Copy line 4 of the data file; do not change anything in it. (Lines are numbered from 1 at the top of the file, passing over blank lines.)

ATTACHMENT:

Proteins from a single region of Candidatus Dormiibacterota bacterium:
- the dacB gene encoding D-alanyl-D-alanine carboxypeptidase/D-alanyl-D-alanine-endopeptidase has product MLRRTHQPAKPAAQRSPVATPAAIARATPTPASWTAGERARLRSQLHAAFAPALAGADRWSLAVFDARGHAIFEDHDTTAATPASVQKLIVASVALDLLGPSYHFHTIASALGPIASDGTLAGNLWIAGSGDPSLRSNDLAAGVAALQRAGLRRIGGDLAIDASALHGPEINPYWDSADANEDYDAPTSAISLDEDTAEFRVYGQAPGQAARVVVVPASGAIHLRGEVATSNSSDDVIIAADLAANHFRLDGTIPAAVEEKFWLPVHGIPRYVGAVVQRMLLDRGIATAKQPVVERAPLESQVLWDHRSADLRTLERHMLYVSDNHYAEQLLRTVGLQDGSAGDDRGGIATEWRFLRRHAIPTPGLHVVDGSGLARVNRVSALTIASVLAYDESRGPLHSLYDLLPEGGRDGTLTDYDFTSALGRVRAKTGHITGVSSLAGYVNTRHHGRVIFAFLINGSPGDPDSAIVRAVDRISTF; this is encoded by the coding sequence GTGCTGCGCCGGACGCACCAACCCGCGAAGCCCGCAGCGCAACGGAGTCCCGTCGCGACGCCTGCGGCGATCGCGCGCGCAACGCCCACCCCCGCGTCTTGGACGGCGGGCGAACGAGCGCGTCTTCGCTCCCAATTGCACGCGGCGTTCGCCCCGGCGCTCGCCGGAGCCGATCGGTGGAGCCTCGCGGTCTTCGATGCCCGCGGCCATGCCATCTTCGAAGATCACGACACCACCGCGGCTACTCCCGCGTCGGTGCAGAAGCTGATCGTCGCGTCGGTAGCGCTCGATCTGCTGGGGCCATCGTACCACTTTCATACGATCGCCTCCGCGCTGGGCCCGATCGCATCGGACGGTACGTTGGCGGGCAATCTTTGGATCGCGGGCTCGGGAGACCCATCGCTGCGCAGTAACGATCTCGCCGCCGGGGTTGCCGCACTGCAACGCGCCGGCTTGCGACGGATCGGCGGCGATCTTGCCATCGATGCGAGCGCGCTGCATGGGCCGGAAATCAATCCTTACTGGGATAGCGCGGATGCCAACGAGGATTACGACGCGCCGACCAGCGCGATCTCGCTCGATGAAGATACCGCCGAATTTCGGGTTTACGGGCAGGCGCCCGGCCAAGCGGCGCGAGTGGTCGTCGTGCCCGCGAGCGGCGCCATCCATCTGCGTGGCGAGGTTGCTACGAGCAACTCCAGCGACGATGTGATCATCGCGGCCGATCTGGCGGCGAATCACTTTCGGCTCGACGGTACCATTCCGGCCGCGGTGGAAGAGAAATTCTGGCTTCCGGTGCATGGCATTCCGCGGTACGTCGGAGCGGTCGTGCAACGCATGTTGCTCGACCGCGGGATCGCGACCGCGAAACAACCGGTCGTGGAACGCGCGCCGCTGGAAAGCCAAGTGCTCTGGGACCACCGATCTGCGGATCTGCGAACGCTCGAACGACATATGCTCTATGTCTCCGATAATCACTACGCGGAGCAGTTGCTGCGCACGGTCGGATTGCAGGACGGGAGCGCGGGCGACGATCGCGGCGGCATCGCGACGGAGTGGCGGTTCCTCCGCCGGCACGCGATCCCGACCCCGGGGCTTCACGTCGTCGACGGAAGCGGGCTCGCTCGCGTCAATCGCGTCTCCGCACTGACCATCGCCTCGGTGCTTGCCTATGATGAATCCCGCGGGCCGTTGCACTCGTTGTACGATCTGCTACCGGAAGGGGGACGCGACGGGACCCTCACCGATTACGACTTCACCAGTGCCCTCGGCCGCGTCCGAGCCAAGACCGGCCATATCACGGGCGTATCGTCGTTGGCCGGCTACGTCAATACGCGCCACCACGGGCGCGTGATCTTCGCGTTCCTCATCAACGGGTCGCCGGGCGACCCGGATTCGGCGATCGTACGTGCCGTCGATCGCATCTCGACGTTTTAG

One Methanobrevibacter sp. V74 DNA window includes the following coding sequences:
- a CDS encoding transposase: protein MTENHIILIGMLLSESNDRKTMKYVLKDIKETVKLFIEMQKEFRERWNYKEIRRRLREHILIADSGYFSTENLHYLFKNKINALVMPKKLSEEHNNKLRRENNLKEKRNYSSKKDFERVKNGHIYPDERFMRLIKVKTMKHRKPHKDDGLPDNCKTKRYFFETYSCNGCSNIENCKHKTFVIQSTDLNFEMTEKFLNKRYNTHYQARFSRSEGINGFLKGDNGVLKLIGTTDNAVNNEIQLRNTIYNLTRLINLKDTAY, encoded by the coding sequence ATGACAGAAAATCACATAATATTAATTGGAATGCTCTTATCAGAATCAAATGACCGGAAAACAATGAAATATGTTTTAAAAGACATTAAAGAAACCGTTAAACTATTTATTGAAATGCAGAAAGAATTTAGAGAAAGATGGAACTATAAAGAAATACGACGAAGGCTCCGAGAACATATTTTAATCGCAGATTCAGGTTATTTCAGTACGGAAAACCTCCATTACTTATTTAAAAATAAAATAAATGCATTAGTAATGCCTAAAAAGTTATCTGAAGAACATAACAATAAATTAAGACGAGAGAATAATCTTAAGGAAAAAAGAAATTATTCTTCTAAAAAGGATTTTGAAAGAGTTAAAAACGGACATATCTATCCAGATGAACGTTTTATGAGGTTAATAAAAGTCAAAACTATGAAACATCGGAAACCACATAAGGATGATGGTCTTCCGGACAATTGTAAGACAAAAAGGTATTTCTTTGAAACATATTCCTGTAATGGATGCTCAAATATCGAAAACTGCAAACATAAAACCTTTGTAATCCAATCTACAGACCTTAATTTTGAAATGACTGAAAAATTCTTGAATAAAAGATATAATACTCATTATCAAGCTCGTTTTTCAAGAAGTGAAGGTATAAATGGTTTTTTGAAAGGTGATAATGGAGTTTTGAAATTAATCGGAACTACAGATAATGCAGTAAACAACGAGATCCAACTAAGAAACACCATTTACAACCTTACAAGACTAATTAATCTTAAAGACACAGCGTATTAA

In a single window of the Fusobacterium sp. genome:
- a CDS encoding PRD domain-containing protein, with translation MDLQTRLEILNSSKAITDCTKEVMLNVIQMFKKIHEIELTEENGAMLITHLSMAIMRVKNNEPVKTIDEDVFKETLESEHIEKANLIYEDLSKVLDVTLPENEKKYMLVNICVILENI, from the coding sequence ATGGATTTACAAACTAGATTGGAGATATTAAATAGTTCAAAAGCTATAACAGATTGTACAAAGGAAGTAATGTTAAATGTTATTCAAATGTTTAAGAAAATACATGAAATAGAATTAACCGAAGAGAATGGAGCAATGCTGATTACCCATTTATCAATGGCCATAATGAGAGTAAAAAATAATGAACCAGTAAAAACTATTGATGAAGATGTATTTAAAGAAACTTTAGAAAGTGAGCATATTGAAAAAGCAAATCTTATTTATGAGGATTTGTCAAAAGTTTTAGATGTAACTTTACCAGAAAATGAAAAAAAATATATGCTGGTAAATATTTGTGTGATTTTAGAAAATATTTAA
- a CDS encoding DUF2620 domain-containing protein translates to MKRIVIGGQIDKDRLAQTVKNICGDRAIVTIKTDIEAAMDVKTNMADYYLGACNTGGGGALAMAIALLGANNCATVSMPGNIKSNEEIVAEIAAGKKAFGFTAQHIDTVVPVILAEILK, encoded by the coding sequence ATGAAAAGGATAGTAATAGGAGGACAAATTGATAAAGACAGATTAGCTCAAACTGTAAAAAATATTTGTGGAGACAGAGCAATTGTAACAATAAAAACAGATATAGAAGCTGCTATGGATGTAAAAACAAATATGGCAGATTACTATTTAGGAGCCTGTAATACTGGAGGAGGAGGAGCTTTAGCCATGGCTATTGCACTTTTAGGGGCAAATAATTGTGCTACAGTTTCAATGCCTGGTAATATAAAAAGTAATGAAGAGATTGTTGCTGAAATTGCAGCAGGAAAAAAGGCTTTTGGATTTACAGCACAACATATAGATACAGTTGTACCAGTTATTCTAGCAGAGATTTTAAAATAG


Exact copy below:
- a CDS encoding transposase: protein MTENHIILIGMLLSESNDRKTMKYVLKDIKETVKLFIEMQKEFRERWNYKEIRRRLREHILIADSGYFSTENLHYLFKNKINALVMPKKLSEEHNNKLRRENNLKEKRNYSSKKDFERVKNGHIYPDERFMRLIKVKTMKHRKPHKDDGLPDNCKTKRYFFETYSCNGCSNIENCKHKTFVIQSTDLNFEMTEKFLNKRYNTHYQARFSRSEGINGFLKGDNGVLKLIGTTDNAVNNEIQLRNTIYNLTRLINLKDTAY, encoded by the coding sequence ATGACAGAAAATCACATAATATTAATTGGAATGCTCTTATCAGAATCAAATGACCGGAAAACAATGAAATATGTTTTAAAAGACATTAAAGAAACCGTTAAACTATTTATTGAAATGCAGAAAGAATTTAGAGAAAGATGGAACTATAAAGAAATACGACGAAGGCTCCGAGAACATATTTTAATCGCAGATTCAGGTTATTTCAGTACGGAAAACCTCCATTACTTATTTAAAAATAAAATAAATGCATTAGTAATGCCTAAAAAGTTATCTGAAGAACATAACAATAAATTAAGACGAGAGAATAATCTTAAGGAAAAAAGAAATTATTCTTCTAAAAAGGATTTTGAAAGAGTTAAAAACGGACATATCTATCCAGATGAACGTTTTATGAGGTTAATAAAAGTCAAAACTATGAAACATCGGAAACCACATAAGGATGATGGTCTTCCGGACAATTGTAAGACAAAAAGGTATTTCTTTGAAACATATTCCTGTAATGGATGCTCAAATATCGAAAACTGCAAACATAAAACCTTTGTAATCCAATCTACAGACCTTAATTTTGAAATGACTGAAAAATTCTTGAATAAAAGATATAATACTCATTATCAAGCTCGTTTTTCAAGAAGTGAAGGTATAAATGGTTTTTTGAAAGGTGATAATGGAGTTTTGAAATTAATCGGAACTACAGATAATGCAGTAAACAACGAGATCCAACTAAGAAACACCATTTACAACCTTACAAGACTAATTAATCTTAAAGACACAGCGTATTAA